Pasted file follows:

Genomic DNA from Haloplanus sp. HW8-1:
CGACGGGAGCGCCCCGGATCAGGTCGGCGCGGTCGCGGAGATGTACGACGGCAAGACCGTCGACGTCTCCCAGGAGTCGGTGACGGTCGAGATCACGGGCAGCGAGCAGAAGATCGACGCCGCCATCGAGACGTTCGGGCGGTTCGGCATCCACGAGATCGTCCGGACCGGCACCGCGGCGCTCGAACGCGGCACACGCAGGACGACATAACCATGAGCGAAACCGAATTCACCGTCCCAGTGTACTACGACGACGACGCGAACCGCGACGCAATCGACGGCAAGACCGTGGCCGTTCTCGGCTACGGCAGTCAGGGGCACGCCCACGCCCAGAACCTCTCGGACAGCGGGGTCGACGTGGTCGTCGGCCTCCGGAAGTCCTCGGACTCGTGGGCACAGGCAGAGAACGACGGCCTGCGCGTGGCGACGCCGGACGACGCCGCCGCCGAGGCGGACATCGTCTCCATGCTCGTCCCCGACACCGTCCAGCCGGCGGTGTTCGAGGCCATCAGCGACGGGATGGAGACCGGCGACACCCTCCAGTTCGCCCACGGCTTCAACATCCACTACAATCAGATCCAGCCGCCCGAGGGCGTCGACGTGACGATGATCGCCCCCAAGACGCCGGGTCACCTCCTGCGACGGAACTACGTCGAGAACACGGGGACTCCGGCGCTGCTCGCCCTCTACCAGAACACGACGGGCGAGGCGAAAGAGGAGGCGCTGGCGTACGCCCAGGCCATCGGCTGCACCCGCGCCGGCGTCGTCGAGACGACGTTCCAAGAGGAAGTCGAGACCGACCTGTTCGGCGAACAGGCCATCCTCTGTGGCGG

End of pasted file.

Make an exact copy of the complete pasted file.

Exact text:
Genomic DNA from Haloplanus sp. HW8-1:
CGACGGGAGCGCCCCGGATCAGGTCGGCGCGGTCGCGGAGATGTACGACGGCAAGACCGTCGACGTCTCCCAGGAGTCGGTGACGGTCGAGATCACGGGCAGCGAGCAGAAGATCGACGCCGCCATCGAGACGTTCGGGCGGTTCGGCATCCACGAGATCGTCCGGACCGGCACCGCGGCGCTCGAACGCGGCACACGCAGGACGACATAACCATGAGCGAAACCGAATTCACCGTCCCAGTGTACTACGACGACGACGCGAACCGCGACGCAATCGACGGCAAGACCGTGGCCGTTCTCGGCTACGGCAGTCAGGGGCACGCCCACGCCCAGAACCTCTCGGACAGCGGGGTCGACGTGGTCGTCGGCCTCCGGAAGTCCTCGGACTCGTGGGCACAGGCAGAGAACGACGGCCTGCGCGTGGCGACGCCGGACGACGCCGCCGCCGAGGCGGACATCGTCTCCATGCTCGTCCCCGACACCGTCCAGCCGGCGGTGTTCGAGGCCATCAGCGACGGGATGGAGACCGGCGACACCCTCCAGTTCGCCCACGGCTTCAACATCCACTACAATCAGATCCAGCCGCCCGAGGGCGTCGACGTGACGATGATCGCCCCCAAGACGCCGGGTCACCTCCTGCGACGGAACTACGTCGAGAACACGGGGACTCCGGCGCTGCTCGCCCTCTACCAGAACACGACGGGCGAGGCGAAAGAGGAGGCGCTGGCGTACGCCCAGGCCATCGGCTGCACCCGCGCCGGCGTCGTCGAGACGACGTTCCAAGAGGAAGTCGAGACCGACCTGTTCGGCGAACAGGCCATCCTCTGTGGCGG